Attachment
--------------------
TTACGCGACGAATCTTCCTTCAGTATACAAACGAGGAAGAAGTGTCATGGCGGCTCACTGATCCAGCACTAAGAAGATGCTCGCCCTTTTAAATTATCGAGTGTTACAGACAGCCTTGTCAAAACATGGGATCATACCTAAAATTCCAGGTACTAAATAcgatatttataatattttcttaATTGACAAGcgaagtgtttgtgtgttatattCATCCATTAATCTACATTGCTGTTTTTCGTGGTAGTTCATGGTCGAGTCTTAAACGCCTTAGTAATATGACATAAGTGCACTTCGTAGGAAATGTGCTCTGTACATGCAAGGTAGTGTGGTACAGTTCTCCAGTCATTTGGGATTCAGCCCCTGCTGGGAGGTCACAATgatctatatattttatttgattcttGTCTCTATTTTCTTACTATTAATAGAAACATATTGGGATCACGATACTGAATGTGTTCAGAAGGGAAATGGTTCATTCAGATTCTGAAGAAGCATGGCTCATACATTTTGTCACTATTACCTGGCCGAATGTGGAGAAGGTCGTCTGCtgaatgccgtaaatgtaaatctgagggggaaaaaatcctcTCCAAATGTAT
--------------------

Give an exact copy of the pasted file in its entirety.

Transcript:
TTACGCGACGAATCTTCCTTCAGTATACAAACGAGGAAGAAGTGTCATGGCGGCTCACTGATCCAGCACTAAGAAGATGCTCGCCCTTTTAAATTATCGAGTGTTACAGACAGCCTTGTCAAAACATGGGATCATACCTAAAATTCCAGGTACTAAATAcgatatttataatattttcttaATTGACAAGcgaagtgtttgtgtgttatattCATCCATTAATCTACATTGCTGTTTTTCGTGGTAGTTCATGGTCGAGTCTTAAACGCCTTAGTAATATGACATAAGTGCACTTCGTAGGAAATGTGCTCTGTACATGCAAGGTAGTGTGGTACAGTTCTCCAGTCATTTGGGATTCAGCCCCTGCTGGGAGGTCACAATgatctatatattttatttgattcttGTCTCTATTTTCTTACTATTAATAGAAACATATTGGGATCACGATACTGAATGTGTTCAGAAGGGAAATGGTTCATTCAGATTCTGAAGAAGCATGGCTCATACATTTTGTCACTATTACCTGGCCGAATGTGGAGAAGGTCGTCTGCtgaatgccgtaaatgtaaatctgagggggaaaaaatcctcTCCAAATGTAT